Look in the mirror…

“You have the body of a goddess…”

For a moment, I allowed myself to bask in the glow. Vague visions of those marble-limbed deities beloved of sculptors and painters flickered across the screen of mind. The Judgement of Paris… the Venus de Milo… or, more realistically, something by Botticelli…

…and, meeting my friend’s eyes, the one that was really in both of our minds. The Venus of Willendorf.

“… not that you are that bad…” added my cautious friend, before the cheese-knife could be used to good effect.

Curiously enough, no insult was intended…or taken. It was actually a compliment. My friend clarified by adding that I have the body of a woman who has lived most of her life already, borne, fed and raised children, laughed, suffered and lived to some purpose. Although my body might look out of place on a lissome twenty-something, her body would be equally out of place were I to wear it. I have the body my life has shaped and I am fine with that… though a little less of it would be acceptable too.

The incident amused me, but the conversation and ensuing thoughts made me think a bit deeper about this whole body-image thing. We are, both men and women, bombarded by images of what we ‘should’ look like. From the cradle to the grave, and all across the globe, there are ideals of perfect beauty to which we are ‘encouraged’ to aspire. As most of us are doomed to failure, we leave ourselves wide open for becoming uncomfortable in our own skins.

It doesn’t stop there either. We judge others by their ability to conform to that ideal too. Not always consciously. I read a study a while ago about the deciding factors when going for job interviews. Oddly enough, their findings showed that a few extra pounds could sway a decision against an applicant… and we are talking literally just a few pounds. How reassuring is that when you are job-hunting?

Is that down to some kind of genetic programming that still makes us see each other in terms of ‘fittest mate’? I don’t think so, as our concept of the physical ideal changes so frequently. Within my own lifetime I have seen feminine ‘ideals’ cycle through every body shape from the voluptuous to the gamine. Over history, both men and women have been subject to even wider and often less realistic ideals and have gone to great lengths to conform. Yet we can be sure that at some point in history, somewhere on the globe, we would all have fit the ‘ideal’.

The women of the Italian Renaissance were curvaceous, round-bellied and prone to cellulite… and that was how many of the goddesses were painted. Whoever carved the Venus of Willendorf had yet another ideal, and that got me thinking even more.

She is called the ‘Venus’ even though she was carved around 25,000 years before that goddess was named. Venus is the Roman goddess of love, beauty and desire… not precisely the attributes that today’s culture would project onto the little figurine, but the name does conjure images in the mind, immediately associating the figure with sexuality. The choice of name reflects the supposition that the figurine represents a fertility symbol, because of its physical attributes. So the archaeologists who gave her that name when she was found in 1908 made an assumption and named her according to the lens through which society viewed women.

I looked at her again, asking her who she is. By our standards, she would need to see both a dietician and cosmetic surgeon before she could be considered beautiful. I tried, instead, to look at her through the lens of her time, not mine. The workmanship involved, carving such detail on stone with stone, means that she symbolises something important. She is well fed… and at a time in history when food was hard-won, that must indicate that her attributes were an indication of position in the tribe. The well-fed would be the best hunters, or be supplied by them… or cherished by the tribe.

I thought about the women I know and the changes my own body has seen over the decades. Perhaps she has nothing specifically to do with fertility… perhaps she is just Woman. The Mother who is also Maiden and Crone… for hers is a body that has matured, given and sustained life and yet still remembers youth. She comes from a time when the average lifespan would have been much less than our own. To me, the Willendorf figure has the body of an older woman. The old ones would be the keepers of wisdom for the tribe…the elders who had seen much and survived. They were living ancestors… and age, like the ancestors themselves may have been revered.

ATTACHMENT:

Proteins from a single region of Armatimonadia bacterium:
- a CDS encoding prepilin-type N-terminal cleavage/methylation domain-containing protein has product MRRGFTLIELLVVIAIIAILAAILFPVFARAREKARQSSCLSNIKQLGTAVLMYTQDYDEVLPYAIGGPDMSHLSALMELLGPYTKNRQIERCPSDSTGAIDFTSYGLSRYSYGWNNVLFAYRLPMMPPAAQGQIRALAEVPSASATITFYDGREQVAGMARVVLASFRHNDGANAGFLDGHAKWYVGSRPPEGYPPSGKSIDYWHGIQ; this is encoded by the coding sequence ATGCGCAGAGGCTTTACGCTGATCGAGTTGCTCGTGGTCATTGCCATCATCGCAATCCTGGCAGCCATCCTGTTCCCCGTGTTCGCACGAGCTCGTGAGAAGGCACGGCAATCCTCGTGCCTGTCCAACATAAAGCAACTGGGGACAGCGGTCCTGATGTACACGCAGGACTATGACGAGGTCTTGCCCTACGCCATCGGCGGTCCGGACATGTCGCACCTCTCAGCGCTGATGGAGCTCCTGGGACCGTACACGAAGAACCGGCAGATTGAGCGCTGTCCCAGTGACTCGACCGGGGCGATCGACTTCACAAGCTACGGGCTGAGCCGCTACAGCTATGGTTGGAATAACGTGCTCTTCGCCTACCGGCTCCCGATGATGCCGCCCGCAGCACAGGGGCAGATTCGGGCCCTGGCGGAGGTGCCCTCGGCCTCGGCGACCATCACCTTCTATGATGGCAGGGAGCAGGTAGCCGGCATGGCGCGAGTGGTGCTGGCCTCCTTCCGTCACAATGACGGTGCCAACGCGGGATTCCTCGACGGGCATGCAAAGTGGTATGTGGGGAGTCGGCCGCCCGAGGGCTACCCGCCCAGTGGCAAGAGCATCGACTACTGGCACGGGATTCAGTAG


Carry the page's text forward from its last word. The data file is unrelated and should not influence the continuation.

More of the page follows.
The confidence to wear one’s own skin, whether it be old, young or somewhere in between, should not come from a projected image that is no more than a passing fashion. Nor should perfecting it and erasing all signs of age be required of us before we can feel accepted by our ‘tribe’. It is one thing to seek a healthy body, quite another to chase or be cowed by a vision of airbrushed perfection. Why can we not celebrate who we are instead of how we compare or look?

To age is a gift not all will receive. To give life, a grace… to love life, a privilege we could all share. To look in the mirror and see the changes the years might bring, is to know we have lived.

About Sue Vincent

Sue Vincent is a Yorkshire-born writer and one of the Directors of The Silent Eye, a modern Mystery School. She has written a number of books, both alone and with Stuart France, exploring ancient myths, the mysterious landscape of Albion and the inner journey of the soul. She is owned by a small dog who also blogs. Follow her at scvincent.com and on Twitter @SCVincent Find her books on Goodreads and follow her on Amazon worldwide to find out about new releases and offers. Email: findme@scvincent.com
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43 Responses to Look in the mirror…

  1. Ritu says:

    Absolutely loved this Sue!!!

    Liked by 2 people

  2. jenanita01 says:

    Thanks for reminding me that I am lucky to be here at all, at the ‘golden’ age of 73!
    This is something I have forgotten about recently, and although I am grateful, better joints would be wonderful!

    Liked by 1 person

  3. KL Caley says:

    Loved this Sue, it is really inspiring to read! Last year I landed on the big 3 0. Not a huge age by any means but it was incredible the number of people around me so terrified by this number. The pressures they had put on themselves to have achieved certain milestones by this time. My personal milestone for this number was I wanted to see a real wild puffin (not from a zoo) XD – despite visiting the aptly named “puffin island” in Wales we found out that puffins aren’t around in Summer – haha – oh well! Still, I had a wonderful time with friends, we saw so many other beautiful sites and will fondly remember the trip despite it’s failed intentions. Life regularly doesn’t play ball or follows the perfect timeline people expect. KL ❤